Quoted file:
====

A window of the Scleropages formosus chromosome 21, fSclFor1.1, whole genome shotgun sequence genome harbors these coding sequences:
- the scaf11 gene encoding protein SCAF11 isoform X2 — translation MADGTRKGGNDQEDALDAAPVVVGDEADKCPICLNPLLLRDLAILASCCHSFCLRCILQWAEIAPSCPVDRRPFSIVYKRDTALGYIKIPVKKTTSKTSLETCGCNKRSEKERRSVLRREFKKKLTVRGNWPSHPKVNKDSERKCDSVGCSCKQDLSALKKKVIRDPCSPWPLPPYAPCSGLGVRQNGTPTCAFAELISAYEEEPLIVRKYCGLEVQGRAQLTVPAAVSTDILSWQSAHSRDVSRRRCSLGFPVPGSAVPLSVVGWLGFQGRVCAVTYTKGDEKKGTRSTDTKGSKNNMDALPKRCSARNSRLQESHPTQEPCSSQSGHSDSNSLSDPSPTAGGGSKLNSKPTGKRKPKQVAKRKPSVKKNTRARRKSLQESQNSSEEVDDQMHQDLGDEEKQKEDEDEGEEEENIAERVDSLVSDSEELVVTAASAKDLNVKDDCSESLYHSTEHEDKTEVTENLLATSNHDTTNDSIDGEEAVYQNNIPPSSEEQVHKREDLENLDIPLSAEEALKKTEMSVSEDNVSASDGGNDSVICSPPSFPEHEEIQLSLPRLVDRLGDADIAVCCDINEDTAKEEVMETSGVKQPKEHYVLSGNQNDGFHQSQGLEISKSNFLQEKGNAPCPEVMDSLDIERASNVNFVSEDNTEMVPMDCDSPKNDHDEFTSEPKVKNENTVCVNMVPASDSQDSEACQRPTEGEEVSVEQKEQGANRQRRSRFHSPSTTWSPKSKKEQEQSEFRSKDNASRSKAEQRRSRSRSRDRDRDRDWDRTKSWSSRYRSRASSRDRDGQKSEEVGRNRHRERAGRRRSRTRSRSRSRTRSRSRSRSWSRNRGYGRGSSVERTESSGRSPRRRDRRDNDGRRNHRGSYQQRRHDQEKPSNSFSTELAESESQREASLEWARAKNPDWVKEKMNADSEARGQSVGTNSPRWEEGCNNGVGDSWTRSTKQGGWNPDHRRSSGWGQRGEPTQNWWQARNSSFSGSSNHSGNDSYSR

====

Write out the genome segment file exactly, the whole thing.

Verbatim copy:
A window of the Scleropages formosus chromosome 21, fSclFor1.1, whole genome shotgun sequence genome harbors these coding sequences:
- the scaf11 gene encoding protein SCAF11 isoform X2 — translation MADGTRKGGNDQEDALDAAPVVVGDEADKCPICLNPLLLRDLAILASCCHSFCLRCILQWAEIAPSCPVDRRPFSIVYKRDTALGYIKIPVKKTTSKTSLETCGCNKRSEKERRSVLRREFKKKLTVRGNWPSHPKVNKDSERKCDSVGCSCKQDLSALKKKVIRDPCSPWPLPPYAPCSGLGVRQNGTPTCAFAELISAYEEEPLIVRKYCGLEVQGRAQLTVPAAVSTDILSWQSAHSRDVSRRRCSLGFPVPGSAVPLSVVGWLGFQGRVCAVTYTKGDEKKGTRSTDTKGSKNNMDALPKRCSARNSRLQESHPTQEPCSSQSGHSDSNSLSDPSPTAGGGSKLNSKPTGKRKPKQVAKRKPSVKKNTRARRKSLQESQNSSEEVDDQMHQDLGDEEKQKEDEDEGEEEENIAERVDSLVSDSEELVVTAASAKDLNVKDDCSESLYHSTEHEDKTEVTENLLATSNHDTTNDSIDGEEAVYQNNIPPSSEEQVHKREDLENLDIPLSAEEALKKTEMSVSEDNVSASDGGNDSVICSPPSFPEHEEIQLSLPRLVDRLGDADIAVCCDINEDTAKEEVMETSGVKQPKEHYVLSGNQNDGFHQSQGLEISKSNFLQEKGNAPCPEVMDSLDIERASNVNFVSEDNTEMVPMDCDSPKNDHDEFTSEPKVKNENTVCVNMVPASDSQDSEACQRPTEGEEVSVEQKEQGANRQRRSRFHSPSTTWSPKSKKEQEQSEFRSKDNASRSKAEQRRSRSRSRDRDRDRDWDRTKSWSSRYRSRASSRDRDGQKSEEVGRNRHRERAGRRRSRTRSRSRSRTRSRSRSRSWSRNRGYGRGSSVERTESSGRSPRRRDRRDNDGRRNHRGSYQQRRHDQEKPSNSFSTELAESESQREASLEWARAKNPDWVKEKMNADSEARGQSVGTNSPRWEEGCNNGVGDSWTRSTKQGGWNPDHRRSSGWGQRGEPTQNWWQARNSSFSGSSNHSGNDSYSR